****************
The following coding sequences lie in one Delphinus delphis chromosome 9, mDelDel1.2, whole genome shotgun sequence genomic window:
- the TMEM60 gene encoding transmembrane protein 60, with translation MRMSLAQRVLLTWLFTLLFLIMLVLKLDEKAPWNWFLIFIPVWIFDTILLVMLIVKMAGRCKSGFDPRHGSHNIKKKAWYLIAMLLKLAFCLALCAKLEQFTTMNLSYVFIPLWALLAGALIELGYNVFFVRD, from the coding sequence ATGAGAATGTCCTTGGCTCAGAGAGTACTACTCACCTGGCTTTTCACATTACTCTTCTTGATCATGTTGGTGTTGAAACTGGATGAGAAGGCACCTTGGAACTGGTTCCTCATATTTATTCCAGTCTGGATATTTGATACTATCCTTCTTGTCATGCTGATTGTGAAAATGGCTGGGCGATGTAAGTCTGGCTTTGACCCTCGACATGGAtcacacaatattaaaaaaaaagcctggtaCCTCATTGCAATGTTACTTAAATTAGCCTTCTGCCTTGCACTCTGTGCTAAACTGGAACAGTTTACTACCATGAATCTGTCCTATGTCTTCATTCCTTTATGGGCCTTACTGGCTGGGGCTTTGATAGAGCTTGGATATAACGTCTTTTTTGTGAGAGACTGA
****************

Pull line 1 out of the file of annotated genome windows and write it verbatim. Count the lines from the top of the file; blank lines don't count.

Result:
The following coding sequences lie in one Delphinus delphis chromosome 9, mDelDel1.2, whole genome shotgun sequence genomic window: